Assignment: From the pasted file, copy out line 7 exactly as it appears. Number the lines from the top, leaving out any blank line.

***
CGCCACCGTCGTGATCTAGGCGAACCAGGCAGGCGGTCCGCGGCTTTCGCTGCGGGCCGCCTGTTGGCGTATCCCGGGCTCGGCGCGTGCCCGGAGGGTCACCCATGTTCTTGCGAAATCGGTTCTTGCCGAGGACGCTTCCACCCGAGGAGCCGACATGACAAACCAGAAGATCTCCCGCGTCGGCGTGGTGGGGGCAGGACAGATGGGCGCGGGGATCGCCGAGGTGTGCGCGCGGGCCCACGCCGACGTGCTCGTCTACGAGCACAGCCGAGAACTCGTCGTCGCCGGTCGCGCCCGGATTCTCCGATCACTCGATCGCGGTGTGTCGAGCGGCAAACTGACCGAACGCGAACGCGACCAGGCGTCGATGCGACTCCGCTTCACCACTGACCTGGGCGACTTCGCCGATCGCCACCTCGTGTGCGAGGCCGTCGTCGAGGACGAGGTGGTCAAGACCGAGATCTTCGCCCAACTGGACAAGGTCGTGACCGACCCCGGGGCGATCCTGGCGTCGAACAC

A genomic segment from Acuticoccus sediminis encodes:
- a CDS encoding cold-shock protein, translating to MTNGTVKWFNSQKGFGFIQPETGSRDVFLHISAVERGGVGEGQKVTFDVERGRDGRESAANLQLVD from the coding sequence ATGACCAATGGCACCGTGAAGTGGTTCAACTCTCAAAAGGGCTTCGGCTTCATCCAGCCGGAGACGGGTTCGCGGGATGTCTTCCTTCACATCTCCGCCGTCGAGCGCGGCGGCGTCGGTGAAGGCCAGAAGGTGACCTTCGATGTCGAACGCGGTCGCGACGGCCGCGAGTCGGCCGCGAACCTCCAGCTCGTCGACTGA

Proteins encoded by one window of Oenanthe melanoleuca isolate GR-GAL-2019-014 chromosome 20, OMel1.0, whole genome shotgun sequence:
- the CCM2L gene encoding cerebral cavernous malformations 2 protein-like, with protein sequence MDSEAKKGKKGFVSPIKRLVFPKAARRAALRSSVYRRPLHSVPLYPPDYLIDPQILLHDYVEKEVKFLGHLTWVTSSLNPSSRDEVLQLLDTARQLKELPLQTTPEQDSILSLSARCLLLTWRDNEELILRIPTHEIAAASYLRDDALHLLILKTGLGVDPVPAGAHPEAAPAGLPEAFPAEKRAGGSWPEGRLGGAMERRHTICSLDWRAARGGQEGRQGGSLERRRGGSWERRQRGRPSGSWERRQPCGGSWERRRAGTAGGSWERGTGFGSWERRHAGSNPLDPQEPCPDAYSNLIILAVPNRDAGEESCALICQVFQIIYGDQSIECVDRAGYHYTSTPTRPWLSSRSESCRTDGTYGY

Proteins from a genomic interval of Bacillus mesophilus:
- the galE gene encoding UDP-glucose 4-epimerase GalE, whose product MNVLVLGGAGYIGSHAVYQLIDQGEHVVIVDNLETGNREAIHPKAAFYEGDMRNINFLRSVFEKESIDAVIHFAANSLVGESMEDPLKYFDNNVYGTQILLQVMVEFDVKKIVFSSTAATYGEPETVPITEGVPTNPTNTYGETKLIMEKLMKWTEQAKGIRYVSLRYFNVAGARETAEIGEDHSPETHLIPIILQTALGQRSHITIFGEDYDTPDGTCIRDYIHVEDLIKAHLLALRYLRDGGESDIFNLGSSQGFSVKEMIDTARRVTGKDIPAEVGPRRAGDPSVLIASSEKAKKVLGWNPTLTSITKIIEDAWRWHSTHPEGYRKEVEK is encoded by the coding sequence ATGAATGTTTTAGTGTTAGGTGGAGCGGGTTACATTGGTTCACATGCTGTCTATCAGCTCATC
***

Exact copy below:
- the galE gene encoding UDP-glucose 4-epimerase GalE, whose product MNVLVLGGAGYIGSHAVYQLIDQGEHVVIVDNLETGNREAIHPKAAFYEGDMRNINFLRSVFEKESIDAVIHFAANSLVGESMEDPLKYFDNNVYGTQILLQVMVEFDVKKIVFSSTAATYGEPETVPITEGVPTNPTNTYGETKLIMEKLMKWTEQAKGIRYVSLRYFNVAGARETAEIGEDHSPETHLIPIILQTALGQRSHITIFGEDYDTPDGTCIRDYIHVEDLIKAHLLALRYLRDGGESDIFNLGSSQGFSVKEMIDTARRVTGKDIPAEVGPRRAGDPSVLIASSEKAKKVLGWNPTLTSITKIIEDAWRWHSTHPEGYRKEVEK is encoded by the coding sequence ATGAATGTTTTAGTGTTAGGTGGAGCGGGTTACATTGGTTCACATGCTGTCTATCAGCTCATC